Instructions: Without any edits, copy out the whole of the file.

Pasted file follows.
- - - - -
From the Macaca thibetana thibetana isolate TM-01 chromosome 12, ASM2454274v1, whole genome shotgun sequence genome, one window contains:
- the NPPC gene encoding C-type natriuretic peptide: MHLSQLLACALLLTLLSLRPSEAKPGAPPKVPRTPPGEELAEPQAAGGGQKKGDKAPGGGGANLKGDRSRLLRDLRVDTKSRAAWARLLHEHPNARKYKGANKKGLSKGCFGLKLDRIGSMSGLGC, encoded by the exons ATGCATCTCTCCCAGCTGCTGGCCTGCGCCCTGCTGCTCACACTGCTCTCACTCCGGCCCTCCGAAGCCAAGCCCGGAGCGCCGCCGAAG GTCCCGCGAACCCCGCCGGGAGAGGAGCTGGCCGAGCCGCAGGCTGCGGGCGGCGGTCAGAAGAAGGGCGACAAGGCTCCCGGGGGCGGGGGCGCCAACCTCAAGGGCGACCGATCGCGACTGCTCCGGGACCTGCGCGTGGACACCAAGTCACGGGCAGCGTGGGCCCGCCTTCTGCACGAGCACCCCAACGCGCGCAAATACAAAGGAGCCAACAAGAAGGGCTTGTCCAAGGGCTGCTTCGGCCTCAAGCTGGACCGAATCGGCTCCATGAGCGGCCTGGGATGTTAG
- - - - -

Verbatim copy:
From the Macaca thibetana thibetana isolate TM-01 chromosome 12, ASM2454274v1, whole genome shotgun sequence genome, one window contains:
- the NPPC gene encoding C-type natriuretic peptide: MHLSQLLACALLLTLLSLRPSEAKPGAPPKVPRTPPGEELAEPQAAGGGQKKGDKAPGGGGANLKGDRSRLLRDLRVDTKSRAAWARLLHEHPNARKYKGANKKGLSKGCFGLKLDRIGSMSGLGC, encoded by the exons ATGCATCTCTCCCAGCTGCTGGCCTGCGCCCTGCTGCTCACACTGCTCTCACTCCGGCCCTCCGAAGCCAAGCCCGGAGCGCCGCCGAAG GTCCCGCGAACCCCGCCGGGAGAGGAGCTGGCCGAGCCGCAGGCTGCGGGCGGCGGTCAGAAGAAGGGCGACAAGGCTCCCGGGGGCGGGGGCGCCAACCTCAAGGGCGACCGATCGCGACTGCTCCGGGACCTGCGCGTGGACACCAAGTCACGGGCAGCGTGGGCCCGCCTTCTGCACGAGCACCCCAACGCGCGCAAATACAAAGGAGCCAACAAGAAGGGCTTGTCCAAGGGCTGCTTCGGCCTCAAGCTGGACCGAATCGGCTCCATGAGCGGCCTGGGATGTTAG